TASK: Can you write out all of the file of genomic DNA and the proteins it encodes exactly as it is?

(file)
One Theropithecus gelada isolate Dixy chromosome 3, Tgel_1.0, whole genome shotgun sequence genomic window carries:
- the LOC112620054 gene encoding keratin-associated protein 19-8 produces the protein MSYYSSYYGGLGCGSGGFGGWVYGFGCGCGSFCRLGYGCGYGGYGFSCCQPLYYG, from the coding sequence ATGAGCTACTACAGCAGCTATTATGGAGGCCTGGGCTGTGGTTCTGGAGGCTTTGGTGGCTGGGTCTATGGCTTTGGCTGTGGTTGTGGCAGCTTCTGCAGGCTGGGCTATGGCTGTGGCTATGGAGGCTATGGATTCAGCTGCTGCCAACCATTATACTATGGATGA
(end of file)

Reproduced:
One Theropithecus gelada isolate Dixy chromosome 3, Tgel_1.0, whole genome shotgun sequence genomic window carries:
- the LOC112620054 gene encoding keratin-associated protein 19-8 produces the protein MSYYSSYYGGLGCGSGGFGGWVYGFGCGCGSFCRLGYGCGYGGYGFSCCQPLYYG, from the coding sequence ATGAGCTACTACAGCAGCTATTATGGAGGCCTGGGCTGTGGTTCTGGAGGCTTTGGTGGCTGGGTCTATGGCTTTGGCTGTGGTTGTGGCAGCTTCTGCAGGCTGGGCTATGGCTGTGGCTATGGAGGCTATGGATTCAGCTGCTGCCAACCATTATACTATGGATGA